The 12 months to the end of March 2016 saw a decline in both the number and value of residential properties sold, according to a recent analysis of the country’s property market.
The analysis from CoreLogic shows that in the year to March 2016, 467,993 dwellings were sold across Australia, 6.7% less than the number sold over the previous 12-month period.
Those sales were worth a combined value of $281.2bn, which was 2% lower than the total value of all dwellings sold in the 12 months to March 2015.
While the 12-month period saw a nation-wide decline, it wasn’t felt evenly across all markets, with figures showing regional areas out-preformed their capital city counterpart.
“The difference in sales volumes and the value of sales between capital city and regional markets highlights that regional housing markets are starting to show an improving trend,” CoreLogic research analyst Cameron Kusher said.
“Over the year there were 301,776 capital city dwelling sales worth $213.3bn; the number of sales was -9.9% lower than a year ago and the value of sales was -0.3% lower over the year,” he said.
“In terms of the combined regional markets, there were 166,217 sales which was -0.3% lower over the year while the value of these sales rose by 3.3% to $67.9bn.”
Across the 50 local government areas (LGAs) that saw the largest increase in the value of sales over the 12 months, only four were located in capital cities.
Narrendera LGA, in NSW’s central west, saw the largest increase in total sales values, with a 90.3% increase to $32.5m from $17m in the year to March. The number of sales in the Narrendera LGA increased to 53.9%.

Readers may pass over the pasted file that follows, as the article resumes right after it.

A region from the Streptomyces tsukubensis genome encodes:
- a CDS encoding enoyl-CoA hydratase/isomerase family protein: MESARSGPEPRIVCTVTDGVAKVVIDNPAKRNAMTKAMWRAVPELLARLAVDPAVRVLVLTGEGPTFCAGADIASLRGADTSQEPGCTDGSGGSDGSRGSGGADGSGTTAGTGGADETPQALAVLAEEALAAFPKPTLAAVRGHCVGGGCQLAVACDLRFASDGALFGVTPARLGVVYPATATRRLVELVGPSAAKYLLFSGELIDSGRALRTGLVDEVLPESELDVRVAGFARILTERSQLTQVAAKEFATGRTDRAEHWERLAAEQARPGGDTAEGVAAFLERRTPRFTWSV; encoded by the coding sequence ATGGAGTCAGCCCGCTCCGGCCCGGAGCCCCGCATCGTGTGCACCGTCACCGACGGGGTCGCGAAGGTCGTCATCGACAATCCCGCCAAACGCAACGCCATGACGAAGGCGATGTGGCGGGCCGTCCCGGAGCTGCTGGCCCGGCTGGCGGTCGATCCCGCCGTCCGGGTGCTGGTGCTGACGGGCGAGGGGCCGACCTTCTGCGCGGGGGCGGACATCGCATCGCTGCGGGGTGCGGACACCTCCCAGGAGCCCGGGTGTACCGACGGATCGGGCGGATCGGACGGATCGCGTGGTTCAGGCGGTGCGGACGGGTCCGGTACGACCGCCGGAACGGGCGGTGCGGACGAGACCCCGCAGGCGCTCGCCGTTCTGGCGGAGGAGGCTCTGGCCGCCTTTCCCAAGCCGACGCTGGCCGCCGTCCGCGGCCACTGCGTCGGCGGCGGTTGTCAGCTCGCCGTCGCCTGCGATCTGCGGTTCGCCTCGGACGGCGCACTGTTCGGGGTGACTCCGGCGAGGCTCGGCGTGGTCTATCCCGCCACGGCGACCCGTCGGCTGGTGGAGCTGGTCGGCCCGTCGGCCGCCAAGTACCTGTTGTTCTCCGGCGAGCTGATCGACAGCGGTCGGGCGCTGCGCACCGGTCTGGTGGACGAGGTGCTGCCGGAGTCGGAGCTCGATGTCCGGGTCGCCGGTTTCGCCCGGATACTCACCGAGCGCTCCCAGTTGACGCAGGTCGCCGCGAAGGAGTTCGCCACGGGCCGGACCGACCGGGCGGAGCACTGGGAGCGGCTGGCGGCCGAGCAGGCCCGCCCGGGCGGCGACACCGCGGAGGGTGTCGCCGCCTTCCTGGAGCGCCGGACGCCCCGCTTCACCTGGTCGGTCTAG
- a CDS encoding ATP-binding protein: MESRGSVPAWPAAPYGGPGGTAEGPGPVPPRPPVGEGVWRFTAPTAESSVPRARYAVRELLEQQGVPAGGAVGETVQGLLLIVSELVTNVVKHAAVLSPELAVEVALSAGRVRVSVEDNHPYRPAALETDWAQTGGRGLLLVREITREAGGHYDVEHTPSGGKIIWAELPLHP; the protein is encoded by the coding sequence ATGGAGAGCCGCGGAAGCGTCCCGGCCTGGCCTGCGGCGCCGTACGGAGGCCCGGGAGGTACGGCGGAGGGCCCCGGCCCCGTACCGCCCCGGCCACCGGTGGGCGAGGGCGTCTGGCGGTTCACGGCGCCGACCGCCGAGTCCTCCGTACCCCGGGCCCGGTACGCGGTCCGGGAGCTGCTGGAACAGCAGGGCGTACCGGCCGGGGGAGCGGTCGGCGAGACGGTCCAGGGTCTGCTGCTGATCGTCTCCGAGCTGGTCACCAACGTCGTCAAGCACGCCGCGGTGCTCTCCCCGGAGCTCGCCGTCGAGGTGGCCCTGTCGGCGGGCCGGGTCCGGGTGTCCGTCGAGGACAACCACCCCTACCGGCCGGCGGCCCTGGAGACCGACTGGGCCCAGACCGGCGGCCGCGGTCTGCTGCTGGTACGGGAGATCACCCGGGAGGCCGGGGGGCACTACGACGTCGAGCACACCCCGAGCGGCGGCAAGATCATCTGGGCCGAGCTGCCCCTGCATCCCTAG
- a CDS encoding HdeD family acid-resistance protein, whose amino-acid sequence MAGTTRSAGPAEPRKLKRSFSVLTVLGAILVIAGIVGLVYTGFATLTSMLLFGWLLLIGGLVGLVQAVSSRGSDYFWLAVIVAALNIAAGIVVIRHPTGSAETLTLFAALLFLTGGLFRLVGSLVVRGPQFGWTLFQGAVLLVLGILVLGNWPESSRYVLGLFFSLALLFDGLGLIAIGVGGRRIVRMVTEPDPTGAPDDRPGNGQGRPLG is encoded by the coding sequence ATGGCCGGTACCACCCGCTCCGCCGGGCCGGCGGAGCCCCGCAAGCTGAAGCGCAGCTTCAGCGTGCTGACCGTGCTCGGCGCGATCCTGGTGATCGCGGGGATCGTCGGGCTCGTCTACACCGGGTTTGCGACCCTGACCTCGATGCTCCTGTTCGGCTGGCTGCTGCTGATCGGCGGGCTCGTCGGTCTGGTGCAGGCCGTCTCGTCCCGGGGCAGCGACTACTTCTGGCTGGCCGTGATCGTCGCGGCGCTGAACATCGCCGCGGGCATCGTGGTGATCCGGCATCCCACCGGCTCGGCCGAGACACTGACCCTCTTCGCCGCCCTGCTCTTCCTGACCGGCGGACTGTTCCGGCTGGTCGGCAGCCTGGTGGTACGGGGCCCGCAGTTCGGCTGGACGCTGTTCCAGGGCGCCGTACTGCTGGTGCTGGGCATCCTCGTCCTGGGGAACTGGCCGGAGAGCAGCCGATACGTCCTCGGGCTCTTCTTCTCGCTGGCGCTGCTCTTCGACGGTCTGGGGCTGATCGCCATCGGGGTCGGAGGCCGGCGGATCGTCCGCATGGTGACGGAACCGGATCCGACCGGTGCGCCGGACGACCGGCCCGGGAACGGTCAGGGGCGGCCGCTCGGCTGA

Kyogle LGA, in NSW’s north, was the next best performer in terms of total sales value increases, up 79.1% to $52.9m to $29.55m over the year, while total sales numbers rose 65.3%.
Grant LGA in the south-east of South Australia took third place in terms of value increases, with $41.2m worth of dwellings selling in the year to March, up 61.4% to $25.5m over the prior year. The total number of sales in the Grant LGA rose 35%.
Kusher said the current trend for regional areas would likely continue as affordability issues continue to push investors out from capital cities.
“With mortgage rates low, certain capital city housing markets becoming unaffordable and an improvement in confidence surrounding regional housing, we would expect many of these council areas to see further increases in the total value of sales over the coming year.”
In terms of total distribution, 31 of the 50 LGAs that saw the largest increase in sales values were in NSW, while eight were located in Queensland.
There were five in both South Australia and Victoria and one in Tasmania.
In terms of sales numbers only three of the top-50 saw a fall in total sales over the year, which CoreLogic indicates that both dwelling values and demand are increasing.
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